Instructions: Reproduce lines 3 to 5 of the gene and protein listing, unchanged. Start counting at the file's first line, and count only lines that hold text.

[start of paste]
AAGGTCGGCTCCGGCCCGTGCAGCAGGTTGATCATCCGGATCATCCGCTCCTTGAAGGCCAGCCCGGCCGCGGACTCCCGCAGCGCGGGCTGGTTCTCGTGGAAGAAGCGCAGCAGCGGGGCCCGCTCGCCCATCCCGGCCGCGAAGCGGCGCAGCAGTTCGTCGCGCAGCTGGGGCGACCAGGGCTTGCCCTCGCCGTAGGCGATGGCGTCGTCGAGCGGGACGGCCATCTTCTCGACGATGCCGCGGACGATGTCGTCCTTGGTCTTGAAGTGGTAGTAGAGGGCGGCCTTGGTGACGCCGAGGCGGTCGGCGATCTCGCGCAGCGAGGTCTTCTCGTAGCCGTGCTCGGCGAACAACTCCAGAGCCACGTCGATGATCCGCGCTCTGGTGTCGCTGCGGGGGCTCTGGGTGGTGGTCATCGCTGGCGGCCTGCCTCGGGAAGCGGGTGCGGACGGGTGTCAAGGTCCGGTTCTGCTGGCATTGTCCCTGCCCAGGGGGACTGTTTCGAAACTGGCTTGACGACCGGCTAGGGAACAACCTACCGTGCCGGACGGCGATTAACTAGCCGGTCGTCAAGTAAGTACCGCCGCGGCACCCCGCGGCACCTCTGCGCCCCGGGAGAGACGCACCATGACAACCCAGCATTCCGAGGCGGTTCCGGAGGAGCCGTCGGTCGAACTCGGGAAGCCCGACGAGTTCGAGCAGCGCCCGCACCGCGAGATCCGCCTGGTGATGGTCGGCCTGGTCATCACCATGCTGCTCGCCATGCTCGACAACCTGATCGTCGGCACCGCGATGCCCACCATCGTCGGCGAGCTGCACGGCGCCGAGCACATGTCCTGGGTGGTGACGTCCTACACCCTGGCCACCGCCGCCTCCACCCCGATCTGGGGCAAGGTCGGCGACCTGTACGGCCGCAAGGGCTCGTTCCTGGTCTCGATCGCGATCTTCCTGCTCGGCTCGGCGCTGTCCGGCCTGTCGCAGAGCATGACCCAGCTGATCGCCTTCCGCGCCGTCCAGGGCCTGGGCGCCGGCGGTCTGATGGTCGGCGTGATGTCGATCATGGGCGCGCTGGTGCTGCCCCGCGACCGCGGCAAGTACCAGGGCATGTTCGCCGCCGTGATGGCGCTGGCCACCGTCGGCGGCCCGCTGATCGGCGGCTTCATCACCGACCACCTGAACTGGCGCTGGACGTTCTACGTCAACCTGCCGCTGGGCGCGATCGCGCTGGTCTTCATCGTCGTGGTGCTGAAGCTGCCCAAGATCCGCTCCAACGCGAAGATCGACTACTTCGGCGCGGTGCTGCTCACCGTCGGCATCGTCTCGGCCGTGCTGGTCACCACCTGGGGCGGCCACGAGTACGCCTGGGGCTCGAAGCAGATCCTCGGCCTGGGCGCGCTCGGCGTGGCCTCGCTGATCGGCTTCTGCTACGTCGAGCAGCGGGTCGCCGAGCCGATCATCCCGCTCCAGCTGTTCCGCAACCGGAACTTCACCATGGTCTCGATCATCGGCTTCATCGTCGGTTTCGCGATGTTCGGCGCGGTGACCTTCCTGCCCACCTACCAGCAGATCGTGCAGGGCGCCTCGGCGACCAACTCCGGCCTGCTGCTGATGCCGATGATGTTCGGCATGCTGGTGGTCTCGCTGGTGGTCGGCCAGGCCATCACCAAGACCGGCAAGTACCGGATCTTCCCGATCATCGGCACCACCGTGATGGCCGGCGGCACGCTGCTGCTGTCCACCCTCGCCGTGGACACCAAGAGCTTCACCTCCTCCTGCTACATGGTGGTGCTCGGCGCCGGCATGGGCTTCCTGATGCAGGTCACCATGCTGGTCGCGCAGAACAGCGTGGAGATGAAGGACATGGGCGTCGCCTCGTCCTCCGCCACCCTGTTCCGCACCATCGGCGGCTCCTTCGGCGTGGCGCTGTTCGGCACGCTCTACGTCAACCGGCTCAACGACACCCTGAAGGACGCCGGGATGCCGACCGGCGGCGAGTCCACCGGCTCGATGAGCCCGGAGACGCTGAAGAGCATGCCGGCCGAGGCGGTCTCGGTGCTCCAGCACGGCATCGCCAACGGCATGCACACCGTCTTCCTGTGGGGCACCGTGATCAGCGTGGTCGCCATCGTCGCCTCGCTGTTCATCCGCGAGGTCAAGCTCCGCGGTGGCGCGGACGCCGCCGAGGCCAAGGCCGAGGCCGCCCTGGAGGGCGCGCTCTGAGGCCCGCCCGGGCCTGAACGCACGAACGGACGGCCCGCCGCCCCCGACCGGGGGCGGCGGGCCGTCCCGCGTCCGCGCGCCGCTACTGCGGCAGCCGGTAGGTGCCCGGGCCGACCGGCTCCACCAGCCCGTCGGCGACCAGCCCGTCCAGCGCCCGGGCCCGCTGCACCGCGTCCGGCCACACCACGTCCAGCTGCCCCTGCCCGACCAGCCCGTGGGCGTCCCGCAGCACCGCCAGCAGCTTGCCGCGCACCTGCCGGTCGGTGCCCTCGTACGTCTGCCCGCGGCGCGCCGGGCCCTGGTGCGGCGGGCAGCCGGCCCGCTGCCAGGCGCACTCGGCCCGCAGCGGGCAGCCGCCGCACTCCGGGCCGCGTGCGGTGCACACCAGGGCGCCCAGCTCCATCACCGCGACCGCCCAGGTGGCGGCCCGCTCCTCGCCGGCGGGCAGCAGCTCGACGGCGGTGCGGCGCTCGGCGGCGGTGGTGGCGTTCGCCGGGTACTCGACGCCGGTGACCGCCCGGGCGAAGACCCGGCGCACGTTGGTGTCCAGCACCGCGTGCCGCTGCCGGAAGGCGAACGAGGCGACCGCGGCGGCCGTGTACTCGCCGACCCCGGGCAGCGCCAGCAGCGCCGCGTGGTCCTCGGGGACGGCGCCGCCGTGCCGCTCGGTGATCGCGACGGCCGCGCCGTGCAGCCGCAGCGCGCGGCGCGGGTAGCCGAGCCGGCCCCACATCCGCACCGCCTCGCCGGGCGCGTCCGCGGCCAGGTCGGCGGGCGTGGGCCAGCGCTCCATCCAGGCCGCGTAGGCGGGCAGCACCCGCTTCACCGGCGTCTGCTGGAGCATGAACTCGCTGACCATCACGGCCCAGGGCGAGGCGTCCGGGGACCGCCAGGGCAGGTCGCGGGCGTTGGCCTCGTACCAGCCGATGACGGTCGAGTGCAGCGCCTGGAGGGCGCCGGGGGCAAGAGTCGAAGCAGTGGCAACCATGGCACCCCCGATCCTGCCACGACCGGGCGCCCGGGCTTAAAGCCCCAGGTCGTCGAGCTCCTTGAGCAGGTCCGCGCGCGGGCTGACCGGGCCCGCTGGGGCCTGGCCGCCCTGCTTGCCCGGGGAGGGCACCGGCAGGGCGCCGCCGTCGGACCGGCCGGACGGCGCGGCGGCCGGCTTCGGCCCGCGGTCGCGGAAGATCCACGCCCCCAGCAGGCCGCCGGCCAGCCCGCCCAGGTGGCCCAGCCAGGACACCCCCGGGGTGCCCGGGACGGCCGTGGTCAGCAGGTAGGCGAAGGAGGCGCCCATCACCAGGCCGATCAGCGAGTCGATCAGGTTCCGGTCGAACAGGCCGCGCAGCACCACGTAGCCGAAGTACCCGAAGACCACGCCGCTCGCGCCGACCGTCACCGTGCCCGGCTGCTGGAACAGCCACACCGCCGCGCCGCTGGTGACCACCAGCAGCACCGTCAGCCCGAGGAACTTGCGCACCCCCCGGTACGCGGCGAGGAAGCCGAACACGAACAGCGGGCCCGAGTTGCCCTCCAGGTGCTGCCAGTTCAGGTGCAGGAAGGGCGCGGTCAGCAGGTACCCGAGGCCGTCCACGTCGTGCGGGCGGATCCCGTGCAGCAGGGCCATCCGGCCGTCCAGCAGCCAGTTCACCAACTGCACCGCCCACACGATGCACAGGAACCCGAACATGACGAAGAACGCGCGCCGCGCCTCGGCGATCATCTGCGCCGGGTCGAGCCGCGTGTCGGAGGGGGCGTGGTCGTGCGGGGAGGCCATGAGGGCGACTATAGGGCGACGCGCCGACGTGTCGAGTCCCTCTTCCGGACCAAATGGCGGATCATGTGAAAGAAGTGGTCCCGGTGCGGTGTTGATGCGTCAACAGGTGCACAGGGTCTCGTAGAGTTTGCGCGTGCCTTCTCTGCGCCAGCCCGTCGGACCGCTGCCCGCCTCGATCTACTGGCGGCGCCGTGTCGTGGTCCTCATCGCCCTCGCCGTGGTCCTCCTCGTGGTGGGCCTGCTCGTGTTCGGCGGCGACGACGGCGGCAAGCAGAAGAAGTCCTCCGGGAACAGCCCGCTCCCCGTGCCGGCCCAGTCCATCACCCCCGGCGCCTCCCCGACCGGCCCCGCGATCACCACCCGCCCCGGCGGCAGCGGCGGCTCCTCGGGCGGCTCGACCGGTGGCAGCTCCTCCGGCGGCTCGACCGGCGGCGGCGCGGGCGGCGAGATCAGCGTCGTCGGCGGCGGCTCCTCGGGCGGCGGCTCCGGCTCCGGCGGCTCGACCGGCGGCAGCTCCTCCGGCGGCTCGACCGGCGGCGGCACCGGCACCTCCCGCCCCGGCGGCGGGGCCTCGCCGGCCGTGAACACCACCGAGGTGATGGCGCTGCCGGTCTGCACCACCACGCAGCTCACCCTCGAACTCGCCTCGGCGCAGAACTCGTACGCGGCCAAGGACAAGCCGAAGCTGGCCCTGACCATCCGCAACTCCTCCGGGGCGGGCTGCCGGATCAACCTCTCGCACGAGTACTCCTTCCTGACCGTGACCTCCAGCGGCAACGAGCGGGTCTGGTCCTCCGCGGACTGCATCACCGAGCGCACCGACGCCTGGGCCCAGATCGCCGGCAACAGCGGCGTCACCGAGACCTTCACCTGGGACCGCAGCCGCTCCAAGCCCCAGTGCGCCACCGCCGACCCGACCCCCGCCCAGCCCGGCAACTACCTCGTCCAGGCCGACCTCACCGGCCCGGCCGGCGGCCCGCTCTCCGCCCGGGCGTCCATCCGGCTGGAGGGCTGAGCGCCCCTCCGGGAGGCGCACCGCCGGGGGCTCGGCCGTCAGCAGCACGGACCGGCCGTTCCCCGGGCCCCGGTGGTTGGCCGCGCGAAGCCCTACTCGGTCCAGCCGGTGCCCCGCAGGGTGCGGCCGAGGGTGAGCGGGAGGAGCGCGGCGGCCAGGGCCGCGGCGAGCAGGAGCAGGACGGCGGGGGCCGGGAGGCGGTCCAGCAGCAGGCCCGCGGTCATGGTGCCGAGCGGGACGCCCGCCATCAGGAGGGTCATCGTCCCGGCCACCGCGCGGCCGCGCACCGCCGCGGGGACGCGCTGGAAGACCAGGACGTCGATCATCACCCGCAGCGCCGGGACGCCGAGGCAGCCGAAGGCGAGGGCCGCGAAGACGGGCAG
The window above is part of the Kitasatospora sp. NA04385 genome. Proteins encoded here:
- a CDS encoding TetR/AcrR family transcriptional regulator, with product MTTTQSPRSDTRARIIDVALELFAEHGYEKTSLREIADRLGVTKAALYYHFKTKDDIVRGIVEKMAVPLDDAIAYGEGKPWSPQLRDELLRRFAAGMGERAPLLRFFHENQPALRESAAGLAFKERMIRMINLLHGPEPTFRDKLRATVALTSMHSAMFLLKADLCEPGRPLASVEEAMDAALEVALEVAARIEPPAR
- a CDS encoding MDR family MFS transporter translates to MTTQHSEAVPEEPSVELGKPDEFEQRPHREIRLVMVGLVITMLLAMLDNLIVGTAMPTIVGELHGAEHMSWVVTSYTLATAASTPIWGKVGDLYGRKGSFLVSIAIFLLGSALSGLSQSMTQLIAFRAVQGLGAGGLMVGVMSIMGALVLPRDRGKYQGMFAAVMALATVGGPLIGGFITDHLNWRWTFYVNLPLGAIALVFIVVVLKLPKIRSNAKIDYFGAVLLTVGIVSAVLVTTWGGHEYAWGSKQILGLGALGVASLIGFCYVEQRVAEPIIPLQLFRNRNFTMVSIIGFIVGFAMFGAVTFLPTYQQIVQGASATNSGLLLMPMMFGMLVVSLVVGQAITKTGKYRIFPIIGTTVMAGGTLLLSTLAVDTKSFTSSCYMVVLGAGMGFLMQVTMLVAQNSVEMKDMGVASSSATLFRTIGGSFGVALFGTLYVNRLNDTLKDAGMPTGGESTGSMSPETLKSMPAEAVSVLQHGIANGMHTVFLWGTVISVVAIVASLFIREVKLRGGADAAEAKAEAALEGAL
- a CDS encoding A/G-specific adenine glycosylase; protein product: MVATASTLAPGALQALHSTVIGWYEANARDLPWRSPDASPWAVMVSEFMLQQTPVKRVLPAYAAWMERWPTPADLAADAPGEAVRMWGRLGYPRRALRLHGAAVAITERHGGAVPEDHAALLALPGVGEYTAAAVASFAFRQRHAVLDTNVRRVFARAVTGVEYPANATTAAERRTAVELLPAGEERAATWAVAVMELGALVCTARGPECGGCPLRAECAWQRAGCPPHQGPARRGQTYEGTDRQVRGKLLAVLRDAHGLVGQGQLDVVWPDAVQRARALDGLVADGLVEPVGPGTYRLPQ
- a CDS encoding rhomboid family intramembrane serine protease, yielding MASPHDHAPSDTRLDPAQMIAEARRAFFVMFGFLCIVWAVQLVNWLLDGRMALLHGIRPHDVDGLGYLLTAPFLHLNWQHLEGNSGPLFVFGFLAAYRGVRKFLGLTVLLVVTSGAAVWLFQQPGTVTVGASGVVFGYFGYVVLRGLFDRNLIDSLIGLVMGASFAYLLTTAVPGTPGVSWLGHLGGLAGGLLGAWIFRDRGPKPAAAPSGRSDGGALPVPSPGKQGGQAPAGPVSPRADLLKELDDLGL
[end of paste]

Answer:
- a CDS encoding TetR/AcrR family transcriptional regulator, with product MTTTQSPRSDTRARIIDVALELFAEHGYEKTSLREIADRLGVTKAALYYHFKTKDDIVRGIVEKMAVPLDDAIAYGEGKPWSPQLRDELLRRFAAGMGERAPLLRFFHENQPALRESAAGLAFKERMIRMINLLHGPEPTFRDKLRATVALTSMHSAMFLLKADLCEPGRPLASVEEAMDAALEVALEVAARIEPPAR
- a CDS encoding MDR family MFS transporter translates to MTTQHSEAVPEEPSVELGKPDEFEQRPHREIRLVMVGLVITMLLAMLDNLIVGTAMPTIVGELHGAEHMSWVVTSYTLATAASTPIWGKVGDLYGRKGSFLVSIAIFLLGSALSGLSQSMTQLIAFRAVQGLGAGGLMVGVMSIMGALVLPRDRGKYQGMFAAVMALATVGGPLIGGFITDHLNWRWTFYVNLPLGAIALVFIVVVLKLPKIRSNAKIDYFGAVLLTVGIVSAVLVTTWGGHEYAWGSKQILGLGALGVASLIGFCYVEQRVAEPIIPLQLFRNRNFTMVSIIGFIVGFAMFGAVTFLPTYQQIVQGASATNSGLLLMPMMFGMLVVSLVVGQAITKTGKYRIFPIIGTTVMAGGTLLLSTLAVDTKSFTSSCYMVVLGAGMGFLMQVTMLVAQNSVEMKDMGVASSSATLFRTIGGSFGVALFGTLYVNRLNDTLKDAGMPTGGESTGSMSPETLKSMPAEAVSVLQHGIANGMHTVFLWGTVISVVAIVASLFIREVKLRGGADAAEAKAEAALEGAL
- a CDS encoding A/G-specific adenine glycosylase; protein product: MVATASTLAPGALQALHSTVIGWYEANARDLPWRSPDASPWAVMVSEFMLQQTPVKRVLPAYAAWMERWPTPADLAADAPGEAVRMWGRLGYPRRALRLHGAAVAITERHGGAVPEDHAALLALPGVGEYTAAAVASFAFRQRHAVLDTNVRRVFARAVTGVEYPANATTAAERRTAVELLPAGEERAATWAVAVMELGALVCTARGPECGGCPLRAECAWQRAGCPPHQGPARRGQTYEGTDRQVRGKLLAVLRDAHGLVGQGQLDVVWPDAVQRARALDGLVADGLVEPVGPGTYRLPQ